By Greg Mitchell, USNH Yokosuka Public Affairs
YOKOSUKA, Japan – U.S. Naval Hospital (USNH) Yokosuka hosted its eleventh annual Perinatal Care Symposium at Fleet Activities (FLEACT), Yokosuka’s Admiral Arleigh A. Burke Officers Club Sept. 23.
The symposium gave USNH Yokosuka staff members an opportunity to conduct academic-based discussions with their Japanese counterparts, highlighting both similarities and differences of the Japanese and American health care systems and how both take care of pregnant mothers.
“We are honored to have our Japanese guests every year and this symposium continues to improve each year because of the attendance and participation,” said Capt. Glen Crawford, commanding officer, USNH Yokosuka. “This symposium allows my staff and your staff to get to know each other to exchange ideas and to share thoughts on how we can best provide care to the patients we serve.”
In attendance were medical providers from both U.S. and Japanese medical treatment facilities, to include the Yokohama Children’s Hospital. Medical staff from the two countries engaged in discussions about the state of healthcare in Japan as well as inside the Navy medical system.
During these training sessions the atmosphere of open dialogue is used as a way towards strengthening the bond between the two nations, while also ensuring that when an emergency occurs, both medical teams can work together to provide the best medical care possible.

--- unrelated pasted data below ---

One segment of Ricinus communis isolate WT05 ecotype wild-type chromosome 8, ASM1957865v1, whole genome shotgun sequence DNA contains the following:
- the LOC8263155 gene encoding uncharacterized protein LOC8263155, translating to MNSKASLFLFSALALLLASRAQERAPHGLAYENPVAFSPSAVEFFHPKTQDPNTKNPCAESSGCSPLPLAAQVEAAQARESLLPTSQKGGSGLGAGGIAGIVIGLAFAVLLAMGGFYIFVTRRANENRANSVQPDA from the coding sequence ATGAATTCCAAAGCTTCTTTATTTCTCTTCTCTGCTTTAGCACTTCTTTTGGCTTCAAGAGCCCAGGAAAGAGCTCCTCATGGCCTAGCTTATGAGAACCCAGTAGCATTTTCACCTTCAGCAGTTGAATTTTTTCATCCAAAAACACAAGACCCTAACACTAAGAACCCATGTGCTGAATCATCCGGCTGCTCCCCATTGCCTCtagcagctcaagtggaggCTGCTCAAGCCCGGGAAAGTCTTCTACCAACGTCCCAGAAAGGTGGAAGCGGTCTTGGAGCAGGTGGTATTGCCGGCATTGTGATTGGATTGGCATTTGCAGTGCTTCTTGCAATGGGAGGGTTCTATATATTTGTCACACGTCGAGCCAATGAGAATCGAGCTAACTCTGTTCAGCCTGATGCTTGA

“The topics that were covered in this symposium are very thought provoking; we talked about some of the cultural differences in health care unique to the United States and I think it is fair to say that we (U.S.) become fascinated about what our counterparts are doing,” said Lt. Cmdr. Virginia Hazlett, certified nurse-midwife, assigned to the maternal infant unit at USNH Yokosuka. “We purposely choose topics that challenge our skills and we can discuss new ways and share our unique viewpoints in order to stay sharp and be ready for any case that may come our way.”
This year’s symposium featured a unique patient case that started at USNH Yokosuka, proceeding out in town when the patient was transferred to two different Japanese hospitals and back to a military treatment facility. Teams involved were able to hear all sides of the story, analyze the outcome, brainstorm the best course of action, and suggest improvements.
“We rely upon our Japanese partner hospitals, and our true net benefit is the ease of transfer when our patients need a higher level of care, as well as a mutual understanding of how our systems are different but our goals are the same,” said Hazlett. “In my discussion with our Japanese counterparts at events such as this one or other times when we may just have lunch together, I love to hear that we ultimately have the same goal to take care of our patients and they are willing to lend a helping hand.”
U.S. Naval Hospital, Yokosuka is the largest U.S. military treatment facility on mainland Japan caring for approximately 43,000 eligible beneficiaries while delivering an average of 535 infants each fiscal year.